Archive for the ‘Books’ Category

A Discovery of Witches [audio]

Monday, April 4th, 2011

I really haven’t seen the point to the super-natural beings fiction.  But I read a brief summary about A Discovery of Witches by Deborah Harkness in a library catalog and thought I would try it.  I found it in audiobook form.  Diana Bishop is a history professor at Oxford, specializing in Alchemy.  She is able to call a long-lost manuscript from the closed stacks of the Boodlian library and briefly break the protective spell.  She comes from a long line of strong witches, but rarely uses magic herself. After seeing the manuscript, she notices an increase in the witches, vampires and demons around her.  One vampire, Matthew Clermont, appoints himself bodyguard.   Of course they fall in love, which is forbidden.  She discovers why she has used her magic so little, since her parents died when she was 7 and perhaps why she was able to view that protected manuscript that so many other creatures want.  When I started listening to disc 20, I was pretty sure that there was not going to be enough time to finish the story.  I am sure this is a first in a series.  I did like it, the scene with Juliette in the field felt a little manipulative and too much, but that could be listening rather than reading.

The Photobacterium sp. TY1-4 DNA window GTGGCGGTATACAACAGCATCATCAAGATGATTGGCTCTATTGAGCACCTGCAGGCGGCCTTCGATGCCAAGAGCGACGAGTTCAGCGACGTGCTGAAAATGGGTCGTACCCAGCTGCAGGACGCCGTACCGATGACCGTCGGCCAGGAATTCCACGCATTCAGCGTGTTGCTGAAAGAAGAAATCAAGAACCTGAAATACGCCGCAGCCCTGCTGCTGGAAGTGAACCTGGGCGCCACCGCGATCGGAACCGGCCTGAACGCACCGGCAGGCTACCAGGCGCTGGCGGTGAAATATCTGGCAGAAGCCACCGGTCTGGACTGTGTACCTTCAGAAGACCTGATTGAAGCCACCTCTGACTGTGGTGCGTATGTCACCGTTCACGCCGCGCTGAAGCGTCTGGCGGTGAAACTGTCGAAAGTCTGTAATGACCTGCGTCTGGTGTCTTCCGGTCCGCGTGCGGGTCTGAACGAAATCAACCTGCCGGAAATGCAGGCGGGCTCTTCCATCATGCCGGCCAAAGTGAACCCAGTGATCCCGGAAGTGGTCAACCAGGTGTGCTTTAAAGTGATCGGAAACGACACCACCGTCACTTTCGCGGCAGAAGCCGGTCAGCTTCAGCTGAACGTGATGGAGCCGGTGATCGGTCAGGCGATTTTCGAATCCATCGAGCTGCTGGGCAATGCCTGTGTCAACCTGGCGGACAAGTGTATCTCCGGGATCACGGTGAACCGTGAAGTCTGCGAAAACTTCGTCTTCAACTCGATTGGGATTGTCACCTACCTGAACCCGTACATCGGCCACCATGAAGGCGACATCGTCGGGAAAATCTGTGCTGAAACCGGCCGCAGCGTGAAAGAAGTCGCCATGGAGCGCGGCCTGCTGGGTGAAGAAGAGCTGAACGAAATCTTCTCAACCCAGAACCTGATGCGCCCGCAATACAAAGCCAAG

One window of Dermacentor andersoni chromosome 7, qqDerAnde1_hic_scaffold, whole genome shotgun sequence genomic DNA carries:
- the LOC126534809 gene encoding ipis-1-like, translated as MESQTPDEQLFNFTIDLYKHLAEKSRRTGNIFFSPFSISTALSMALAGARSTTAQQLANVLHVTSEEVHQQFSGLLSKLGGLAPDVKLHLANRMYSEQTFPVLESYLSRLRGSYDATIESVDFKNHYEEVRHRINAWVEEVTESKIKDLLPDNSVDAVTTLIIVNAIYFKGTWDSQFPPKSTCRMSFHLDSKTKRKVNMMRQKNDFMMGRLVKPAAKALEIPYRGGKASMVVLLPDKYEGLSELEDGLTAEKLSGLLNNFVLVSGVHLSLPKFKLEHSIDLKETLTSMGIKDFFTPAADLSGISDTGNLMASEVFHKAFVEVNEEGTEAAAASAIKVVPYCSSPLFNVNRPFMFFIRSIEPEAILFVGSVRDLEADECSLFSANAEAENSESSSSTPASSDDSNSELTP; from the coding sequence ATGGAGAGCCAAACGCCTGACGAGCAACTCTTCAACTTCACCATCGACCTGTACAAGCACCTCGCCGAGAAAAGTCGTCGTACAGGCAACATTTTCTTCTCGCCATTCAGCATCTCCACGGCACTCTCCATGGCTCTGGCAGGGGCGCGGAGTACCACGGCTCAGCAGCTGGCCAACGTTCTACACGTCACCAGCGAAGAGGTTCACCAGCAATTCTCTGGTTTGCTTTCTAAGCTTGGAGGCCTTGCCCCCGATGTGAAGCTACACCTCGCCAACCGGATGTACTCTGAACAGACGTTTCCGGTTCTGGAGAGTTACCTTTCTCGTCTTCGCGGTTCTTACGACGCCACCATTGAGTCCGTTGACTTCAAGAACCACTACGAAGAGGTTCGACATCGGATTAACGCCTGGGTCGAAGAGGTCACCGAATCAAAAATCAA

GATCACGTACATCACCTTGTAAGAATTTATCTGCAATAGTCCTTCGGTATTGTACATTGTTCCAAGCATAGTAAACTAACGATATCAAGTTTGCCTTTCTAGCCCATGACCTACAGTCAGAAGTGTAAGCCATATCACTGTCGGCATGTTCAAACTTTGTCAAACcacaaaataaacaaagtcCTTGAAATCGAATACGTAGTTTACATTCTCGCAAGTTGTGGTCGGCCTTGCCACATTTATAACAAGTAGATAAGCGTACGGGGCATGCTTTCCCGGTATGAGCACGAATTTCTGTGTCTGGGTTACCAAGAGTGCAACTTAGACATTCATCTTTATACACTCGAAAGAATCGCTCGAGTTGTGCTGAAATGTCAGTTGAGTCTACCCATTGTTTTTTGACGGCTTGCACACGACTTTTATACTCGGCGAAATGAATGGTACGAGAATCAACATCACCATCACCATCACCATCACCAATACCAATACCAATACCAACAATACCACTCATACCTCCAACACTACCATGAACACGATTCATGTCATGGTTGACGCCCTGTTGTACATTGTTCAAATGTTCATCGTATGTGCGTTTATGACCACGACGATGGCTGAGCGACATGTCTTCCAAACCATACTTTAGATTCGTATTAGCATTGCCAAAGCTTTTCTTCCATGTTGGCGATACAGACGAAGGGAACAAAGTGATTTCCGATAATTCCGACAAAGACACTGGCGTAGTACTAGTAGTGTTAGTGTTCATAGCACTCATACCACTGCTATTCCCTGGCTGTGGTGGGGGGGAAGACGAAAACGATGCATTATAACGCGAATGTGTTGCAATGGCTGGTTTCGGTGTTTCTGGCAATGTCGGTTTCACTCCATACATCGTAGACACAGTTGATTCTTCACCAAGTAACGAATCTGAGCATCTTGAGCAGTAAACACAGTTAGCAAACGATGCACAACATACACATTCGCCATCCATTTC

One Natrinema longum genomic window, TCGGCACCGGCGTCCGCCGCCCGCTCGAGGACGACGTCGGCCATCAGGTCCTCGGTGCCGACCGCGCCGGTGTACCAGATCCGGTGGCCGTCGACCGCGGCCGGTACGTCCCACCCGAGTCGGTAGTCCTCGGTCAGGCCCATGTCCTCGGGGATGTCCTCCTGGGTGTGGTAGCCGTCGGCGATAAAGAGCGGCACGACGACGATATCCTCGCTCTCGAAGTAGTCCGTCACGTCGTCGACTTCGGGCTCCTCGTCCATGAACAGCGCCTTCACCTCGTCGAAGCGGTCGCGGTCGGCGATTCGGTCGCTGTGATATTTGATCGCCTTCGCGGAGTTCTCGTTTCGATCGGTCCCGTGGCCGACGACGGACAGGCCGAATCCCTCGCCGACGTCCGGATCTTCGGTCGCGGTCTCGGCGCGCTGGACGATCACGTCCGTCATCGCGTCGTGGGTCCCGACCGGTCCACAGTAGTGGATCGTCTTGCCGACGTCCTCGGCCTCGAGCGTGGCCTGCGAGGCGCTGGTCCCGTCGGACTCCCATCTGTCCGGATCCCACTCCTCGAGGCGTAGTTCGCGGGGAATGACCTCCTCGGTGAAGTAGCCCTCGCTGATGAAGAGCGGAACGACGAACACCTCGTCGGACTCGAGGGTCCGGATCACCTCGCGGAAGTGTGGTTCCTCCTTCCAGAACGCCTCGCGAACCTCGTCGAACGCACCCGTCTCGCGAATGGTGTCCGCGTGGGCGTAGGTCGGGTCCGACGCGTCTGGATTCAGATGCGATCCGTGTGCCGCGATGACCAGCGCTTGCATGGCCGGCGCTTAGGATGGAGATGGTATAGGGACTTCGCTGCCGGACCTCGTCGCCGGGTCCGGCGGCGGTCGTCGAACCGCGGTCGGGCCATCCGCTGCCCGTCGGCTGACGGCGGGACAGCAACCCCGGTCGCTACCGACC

A Caribbean Mystery

Monday, October 6th, 2008

 I really do love Agatha Christie.  Although, I think she may have been the inspiration for Scooby-Doo. Her mysteries are somewhat easy to figure out who-dun-it.  While I usually prefer the Poirot stories versus the Marple, this story was enjoyable.  I did figure it out.  My recommendations for the best Christie’s are:  The Murder of Roger Ackeroyd, And Then There Were None and (of course) Murder on the Orient Express.

Water Wars by Vandana Shiva

Monday, October 6th, 2008

I finished Water Wars last night.  This book was on the United Methodist Women Reading list.  I am interested in the topic, but I did not find this book really interesting.  It concerns the decisions that governmental entities make to dam rivers for irrigation and other consumer needs as well as polluting tolerence that affects other countries (or states). I really enjoyed Water: a Natural History by (I kid you not) Alice Outwater.  The two books really looked at two different aspects of a really BIG picture.  Water Wars looked globally on conservation practices and recent irrigation solutions that have caused problems, the rule of unintended consequences.  The Outwater book looks at the consequences of water decisions and starting with the medieveal fashion for beaver coats! Another book that looked at regional struggles with water rights that I liked was The Late Great Lakes by William Ashworth.